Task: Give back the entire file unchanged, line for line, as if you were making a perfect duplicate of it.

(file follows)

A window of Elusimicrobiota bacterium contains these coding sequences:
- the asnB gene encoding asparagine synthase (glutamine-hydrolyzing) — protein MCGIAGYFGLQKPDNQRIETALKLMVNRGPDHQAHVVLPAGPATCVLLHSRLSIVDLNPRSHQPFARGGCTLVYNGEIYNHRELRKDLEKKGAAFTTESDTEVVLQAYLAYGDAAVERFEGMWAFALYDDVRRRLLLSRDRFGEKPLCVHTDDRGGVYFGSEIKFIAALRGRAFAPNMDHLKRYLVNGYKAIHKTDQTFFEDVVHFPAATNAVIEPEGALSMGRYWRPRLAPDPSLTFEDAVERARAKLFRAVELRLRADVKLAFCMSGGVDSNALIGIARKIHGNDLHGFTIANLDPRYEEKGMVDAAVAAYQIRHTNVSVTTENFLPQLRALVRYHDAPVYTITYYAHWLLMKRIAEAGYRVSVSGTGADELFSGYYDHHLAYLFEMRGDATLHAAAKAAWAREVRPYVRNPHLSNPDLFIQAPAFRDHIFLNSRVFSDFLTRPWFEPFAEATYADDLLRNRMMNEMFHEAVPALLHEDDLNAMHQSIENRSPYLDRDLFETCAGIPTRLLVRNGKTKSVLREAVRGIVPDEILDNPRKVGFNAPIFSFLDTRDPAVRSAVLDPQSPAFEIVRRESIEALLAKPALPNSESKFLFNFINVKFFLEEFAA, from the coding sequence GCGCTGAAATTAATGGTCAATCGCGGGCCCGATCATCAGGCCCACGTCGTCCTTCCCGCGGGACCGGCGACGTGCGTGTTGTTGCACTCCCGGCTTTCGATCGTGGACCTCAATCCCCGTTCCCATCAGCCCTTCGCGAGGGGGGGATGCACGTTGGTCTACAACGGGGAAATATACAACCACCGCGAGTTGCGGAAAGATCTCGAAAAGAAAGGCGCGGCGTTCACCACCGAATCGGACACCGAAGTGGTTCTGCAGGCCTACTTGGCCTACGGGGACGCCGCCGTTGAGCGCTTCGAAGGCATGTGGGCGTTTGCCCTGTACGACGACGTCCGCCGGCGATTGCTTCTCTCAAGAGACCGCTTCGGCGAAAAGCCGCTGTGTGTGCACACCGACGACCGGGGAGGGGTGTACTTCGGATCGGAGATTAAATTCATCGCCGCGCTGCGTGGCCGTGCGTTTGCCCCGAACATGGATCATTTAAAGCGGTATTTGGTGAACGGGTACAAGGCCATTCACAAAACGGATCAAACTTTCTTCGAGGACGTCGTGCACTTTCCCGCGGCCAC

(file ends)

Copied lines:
A window of Elusimicrobiota bacterium contains these coding sequences:
- the asnB gene encoding asparagine synthase (glutamine-hydrolyzing) — protein MCGIAGYFGLQKPDNQRIETALKLMVNRGPDHQAHVVLPAGPATCVLLHSRLSIVDLNPRSHQPFARGGCTLVYNGEIYNHRELRKDLEKKGAAFTTESDTEVVLQAYLAYGDAAVERFEGMWAFALYDDVRRRLLLSRDRFGEKPLCVHTDDRGGVYFGSEIKFIAALRGRAFAPNMDHLKRYLVNGYKAIHKTDQTFFEDVVHFPAATNAVIEPEGALSMGRYWRPRLAPDPSLTFEDAVERARAKLFRAVELRLRADVKLAFCMSGGVDSNALIGIARKIHGNDLHGFTIANLDPRYEEKGMVDAAVAAYQIRHTNVSVTTENFLPQLRALVRYHDAPVYTITYYAHWLLMKRIAEAGYRVSVSGTGADELFSGYYDHHLAYLFEMRGDATLHAAAKAAWAREVRPYVRNPHLSNPDLFIQAPAFRDHIFLNSRVFSDFLTRPWFEPFAEATYADDLLRNRMMNEMFHEAVPALLHEDDLNAMHQSIENRSPYLDRDLFETCAGIPTRLLVRNGKTKSVLREAVRGIVPDEILDNPRKVGFNAPIFSFLDTRDPAVRSAVLDPQSPAFEIVRRESIEALLAKPALPNSESKFLFNFINVKFFLEEFAA, from the coding sequence GCGCTGAAATTAATGGTCAATCGCGGGCCCGATCATCAGGCCCACGTCGTCCTTCCCGCGGGACCGGCGACGTGCGTGTTGTTGCACTCCCGGCTTTCGATCGTGGACCTCAATCCCCGTTCCCATCAGCCCTTCGCGAGGGGGGGATGCACGTTGGTCTACAACGGGGAAATATACAACCACCGCGAGTTGCGGAAAGATCTCGAAAAGAAAGGCGCGGCGTTCACCACCGAATCGGACACCGAAGTGGTTCTGCAGGCCTACTTGGCCTACGGGGACGCCGCCGTTGAGCGCTTCGAAGGCATGTGGGCGTTTGCCCTGTACGACGACGTCCGCCGGCGATTGCTTCTCTCAAGAGACCGCTTCGGCGAAAAGCCGCTGTGTGTGCACACCGACGACCGGGGAGGGGTGTACTTCGGATCGGAGATTAAATTCATCGCCGCGCTGCGTGGCCGTGCGTTTGCCCCGAACATGGATCATTTAAAGCGGTATTTGGTGAACGGGTACAAGGCCATTCACAAAACGGATCAAACTTTCTTCGAGGACGTCGTGCACTTTCCCGCGGCCAC